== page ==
The Portland Trail Blazers beat the Indiana Pacers, 106-102, on Monday night in what might have been the best single game of the 2013-14 NBA season to date. Here are five reasons why this particular matchup of conference-leading beasts was so awesome, and so worth reliving:
1. High-quality play is a thing of beauty and a joy forever.
If you'll forgive a momentary lapse into Keats/"White Men Can't Jump," that's something I felt pretty strongly while watching on Monday night, and it was encapsulated well by Dave Deckard over at Blazersedge after the game:
I say [this] less as a Blazers partisan (though the Blazers did indeed win it) and more as somebody who has watched his share of mediocre basketball games. This is why following the NBA is worthwhile. You can get excitement and scoring in almost any league around the world, but seeing two really good professional teams play at a high level, making adjustment after adjustment to counter each other ... that's a rare treat. If you're any kind of a basketball purist, this game is must-see.
Blazers/Pacers was clearly the best game of a night that also featured a game-winner with 0.4 seconds remaining and a triple-overtime thriller, which is no small feat. It was a styles-make-fights clash between Portland's No. 3 offense and Indiana's historically good league-leading defense. It featured tough, physical play on both ends, instances of good coverage being beaten by even better offensive execution, excellent shot-making by elite players on both teams, and a pair of Coach-of-the-Month-winning bench bosses very much at the top of their respective games right now pushing the right buttons at the right times.
Strategies were declared (the Pacers cutting off the 3-point line on defense, the Blazers looking to push pace against an Indy team on the second game of a road back-to-back) and countered (Portland began working more through LaMarcus Aldridge out of the post and trying to get the foul line, Indy slowed things down when possible and allowed elbow snipers like David West and Luis Scola to knock in the midrange looks the Blazers conceded). Brief runs (like Indy's 8-2 spurt coming out of half) were answered (by the Blazers' 10-2 burst late in the third). The entire game was played inside a nine-point range, and mostly within two possessions, with neither team being able to run away and hide.
As the clock ticked on and the two teams patiently countered one another, it started to feel like a prize fight in which neither combatant wanted to leave it up to the judges and would eventually start throwing haymakers. Hence, the 34-30 fourth quarter and those frantic final few minutes in which ...
2. Paul George went nuts.
No, George wasn't bending the Blazers' defense to his will — as Heat.com's Couper Moorhead notes, a lot of the Pacers star's attempts on Monday came from the comparatively low-value areas to which Portland likes to limit opponents, with two-thirds of his 30 field-goal attempts coming either from midrange or on above-the-break 3-pointers, and most of them being fairly well contested.
That didn't really seem to matter, though.
George scored a career-high 43 points on 16 for 30 shooting on Monday, making all sorts of shots from all sorts of places despite having the likes of (for a bit) Nicolas Batum and (for the most part) Wesley Matthews draped all over him. He scored 17 points in the fourth quarter to keep the Pacer offense afloat, including 15 in the final 2:56 on 5 for 7 shooting from beyond the arc.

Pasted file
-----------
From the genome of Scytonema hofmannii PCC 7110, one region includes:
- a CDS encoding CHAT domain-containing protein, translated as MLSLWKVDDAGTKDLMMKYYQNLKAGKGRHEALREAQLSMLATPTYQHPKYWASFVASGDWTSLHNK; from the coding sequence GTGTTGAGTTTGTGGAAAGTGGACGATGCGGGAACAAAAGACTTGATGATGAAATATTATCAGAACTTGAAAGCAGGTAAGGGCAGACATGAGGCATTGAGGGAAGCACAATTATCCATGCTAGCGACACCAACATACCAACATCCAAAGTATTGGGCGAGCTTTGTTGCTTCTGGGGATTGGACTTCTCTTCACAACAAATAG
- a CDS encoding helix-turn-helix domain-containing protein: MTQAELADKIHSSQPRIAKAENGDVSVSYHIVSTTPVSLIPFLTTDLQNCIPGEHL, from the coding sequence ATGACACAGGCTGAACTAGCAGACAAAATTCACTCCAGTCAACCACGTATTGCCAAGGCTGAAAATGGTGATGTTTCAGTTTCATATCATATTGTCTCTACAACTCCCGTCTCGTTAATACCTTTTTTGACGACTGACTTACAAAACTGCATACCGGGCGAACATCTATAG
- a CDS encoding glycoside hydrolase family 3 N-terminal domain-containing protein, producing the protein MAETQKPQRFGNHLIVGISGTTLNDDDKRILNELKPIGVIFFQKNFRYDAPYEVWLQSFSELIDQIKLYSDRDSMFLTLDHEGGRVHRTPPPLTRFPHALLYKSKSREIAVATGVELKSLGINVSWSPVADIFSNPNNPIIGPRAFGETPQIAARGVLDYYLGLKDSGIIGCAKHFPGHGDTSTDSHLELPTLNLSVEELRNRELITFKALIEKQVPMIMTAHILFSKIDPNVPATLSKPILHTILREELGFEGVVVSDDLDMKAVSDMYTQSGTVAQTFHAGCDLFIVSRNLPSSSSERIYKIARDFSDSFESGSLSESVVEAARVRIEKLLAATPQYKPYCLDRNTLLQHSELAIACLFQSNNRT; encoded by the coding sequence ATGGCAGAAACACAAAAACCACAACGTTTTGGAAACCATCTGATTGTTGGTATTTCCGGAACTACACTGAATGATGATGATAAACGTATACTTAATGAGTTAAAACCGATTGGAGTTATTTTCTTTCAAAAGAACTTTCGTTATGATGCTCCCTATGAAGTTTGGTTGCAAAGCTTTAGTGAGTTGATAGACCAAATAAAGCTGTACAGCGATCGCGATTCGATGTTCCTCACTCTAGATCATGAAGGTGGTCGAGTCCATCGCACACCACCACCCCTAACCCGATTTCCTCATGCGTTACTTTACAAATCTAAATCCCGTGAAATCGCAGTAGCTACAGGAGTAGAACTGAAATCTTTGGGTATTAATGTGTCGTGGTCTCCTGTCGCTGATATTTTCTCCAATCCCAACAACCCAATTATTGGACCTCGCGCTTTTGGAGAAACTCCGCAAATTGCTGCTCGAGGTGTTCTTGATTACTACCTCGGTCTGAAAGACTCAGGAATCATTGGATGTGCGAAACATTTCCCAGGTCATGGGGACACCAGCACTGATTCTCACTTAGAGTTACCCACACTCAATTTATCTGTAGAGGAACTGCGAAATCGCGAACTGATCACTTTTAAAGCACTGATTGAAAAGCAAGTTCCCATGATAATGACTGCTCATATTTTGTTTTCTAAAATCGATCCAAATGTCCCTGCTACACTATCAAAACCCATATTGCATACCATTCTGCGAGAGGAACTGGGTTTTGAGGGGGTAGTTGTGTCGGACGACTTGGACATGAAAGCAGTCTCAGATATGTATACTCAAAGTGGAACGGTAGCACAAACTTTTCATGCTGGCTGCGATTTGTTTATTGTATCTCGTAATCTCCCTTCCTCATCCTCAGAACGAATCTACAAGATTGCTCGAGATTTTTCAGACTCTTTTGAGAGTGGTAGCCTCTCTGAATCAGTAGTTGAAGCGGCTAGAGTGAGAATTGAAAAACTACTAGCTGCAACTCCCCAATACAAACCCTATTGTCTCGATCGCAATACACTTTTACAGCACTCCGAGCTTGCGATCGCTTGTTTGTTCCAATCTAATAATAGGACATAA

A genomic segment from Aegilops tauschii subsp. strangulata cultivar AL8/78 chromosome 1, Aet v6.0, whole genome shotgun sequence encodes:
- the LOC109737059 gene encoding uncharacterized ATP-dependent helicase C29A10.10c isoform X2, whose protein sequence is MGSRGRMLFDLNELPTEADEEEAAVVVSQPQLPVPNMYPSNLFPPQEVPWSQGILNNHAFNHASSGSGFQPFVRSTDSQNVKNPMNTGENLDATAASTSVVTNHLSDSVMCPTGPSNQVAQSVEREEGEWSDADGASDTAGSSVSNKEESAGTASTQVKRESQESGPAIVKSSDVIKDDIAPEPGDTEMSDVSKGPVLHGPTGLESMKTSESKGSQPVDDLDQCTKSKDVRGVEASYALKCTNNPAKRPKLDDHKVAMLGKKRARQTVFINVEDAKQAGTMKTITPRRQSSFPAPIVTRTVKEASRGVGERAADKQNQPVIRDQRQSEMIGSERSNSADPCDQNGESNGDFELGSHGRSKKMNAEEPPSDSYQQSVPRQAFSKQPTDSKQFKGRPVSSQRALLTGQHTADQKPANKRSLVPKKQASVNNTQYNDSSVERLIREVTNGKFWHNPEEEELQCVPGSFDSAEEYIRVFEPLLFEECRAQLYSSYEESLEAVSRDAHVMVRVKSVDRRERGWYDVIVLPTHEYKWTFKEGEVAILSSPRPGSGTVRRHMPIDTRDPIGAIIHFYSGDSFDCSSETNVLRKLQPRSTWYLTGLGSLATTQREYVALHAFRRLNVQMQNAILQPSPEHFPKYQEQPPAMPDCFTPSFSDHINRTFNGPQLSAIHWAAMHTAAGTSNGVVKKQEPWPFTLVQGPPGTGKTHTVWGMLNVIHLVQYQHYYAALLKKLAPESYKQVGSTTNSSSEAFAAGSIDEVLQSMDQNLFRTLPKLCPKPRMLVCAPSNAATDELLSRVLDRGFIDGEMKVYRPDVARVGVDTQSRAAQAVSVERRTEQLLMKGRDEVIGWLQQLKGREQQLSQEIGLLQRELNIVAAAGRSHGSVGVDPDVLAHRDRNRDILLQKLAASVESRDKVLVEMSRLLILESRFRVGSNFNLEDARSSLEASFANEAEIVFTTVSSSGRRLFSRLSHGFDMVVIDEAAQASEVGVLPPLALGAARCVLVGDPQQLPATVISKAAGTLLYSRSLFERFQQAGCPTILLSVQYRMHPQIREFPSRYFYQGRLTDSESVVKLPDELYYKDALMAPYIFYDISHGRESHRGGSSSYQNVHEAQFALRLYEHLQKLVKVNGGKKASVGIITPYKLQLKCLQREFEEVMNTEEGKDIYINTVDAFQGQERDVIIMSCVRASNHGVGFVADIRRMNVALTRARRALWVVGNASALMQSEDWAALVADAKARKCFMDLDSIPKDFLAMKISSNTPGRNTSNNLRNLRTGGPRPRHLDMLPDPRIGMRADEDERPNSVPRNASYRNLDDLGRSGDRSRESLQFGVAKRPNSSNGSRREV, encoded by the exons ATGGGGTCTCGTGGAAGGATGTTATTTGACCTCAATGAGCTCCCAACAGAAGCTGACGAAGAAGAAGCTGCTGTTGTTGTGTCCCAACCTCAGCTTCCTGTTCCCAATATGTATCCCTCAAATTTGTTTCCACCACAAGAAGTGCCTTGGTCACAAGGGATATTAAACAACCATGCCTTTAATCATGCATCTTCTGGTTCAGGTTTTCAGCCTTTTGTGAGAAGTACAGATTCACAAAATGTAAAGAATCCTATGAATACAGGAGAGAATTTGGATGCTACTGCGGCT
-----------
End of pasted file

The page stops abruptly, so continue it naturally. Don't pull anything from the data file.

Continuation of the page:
"I was just trying to keep us in there," George said after the game, according to Ben Golliver of The Point Forward. "My number was called upon. In the fourth quarter I was just trying to be there for my teammates. They did a great job getting me open to get some good looks and I was fortunate to knock some shots down."
George came about a half-inch away from a sixth triple after George Hill stole a Portland inbounds pass and gave his wing partner a clean look at a right-corner 3 that would have cut the Blazers lead to 103-102 with just under 20 seconds remaining. While visions of Reggie at the Garden danced in all our heads, though, it came up just short, and Portland made three of four free throws down the stretch to keep the Pacers at bay.
What continues to stand out about George's early-season play — not merely the 7 for 15 mark from long range nor the elite defensive work he continues to put in despite taking on an increased offensive role — is how simple it all seems for him right now, as Batum told Joe Freeman of The Oregonian:
Before the game, as he lounged on the bench waiting for the court to open so he could go through his pregame warmup regimen, Nicolas Batum marveled at the ability of last season's breakout star. Batum praised George’s poise, the way he makes scoring look so easy, so effortless.
“It’s like he’s playing pick-up,” Batum said of George's game. [...]
“One of those nights in the NBA,” Batum said [later], smirking, about George’s play. “When one guy (is hot) you can be on him, you can make him work, you can do whatever you want, and he’s going to make his shot. He’s one of the best players in the league right now.”
But that wasn't enough on Monday, because ...
3. LaMarcus Aldridge and Damian Lillard had answers.
With Indiana determined to keep the Blazers from bombing away — Portland was averaging 23.6 3-point attempts per game, seventh-most in the NBA, heading into Monday, but managed just 13 triple tries against the Pacers — Terry Stotts started working more through the post, betting that Aldridge could beat the top-notch defense of West and Hibbert more often than the Pacers' elite stoppers could cover his All-Star power forward, whether bulling to the basket or pivoting back to fire from midrange. He won that gamble.
There was a certain amount of "anything you can do, I can do better" to Aldridge's play, especially during his 17-point second half, as captured by Golliver at Blazersedge: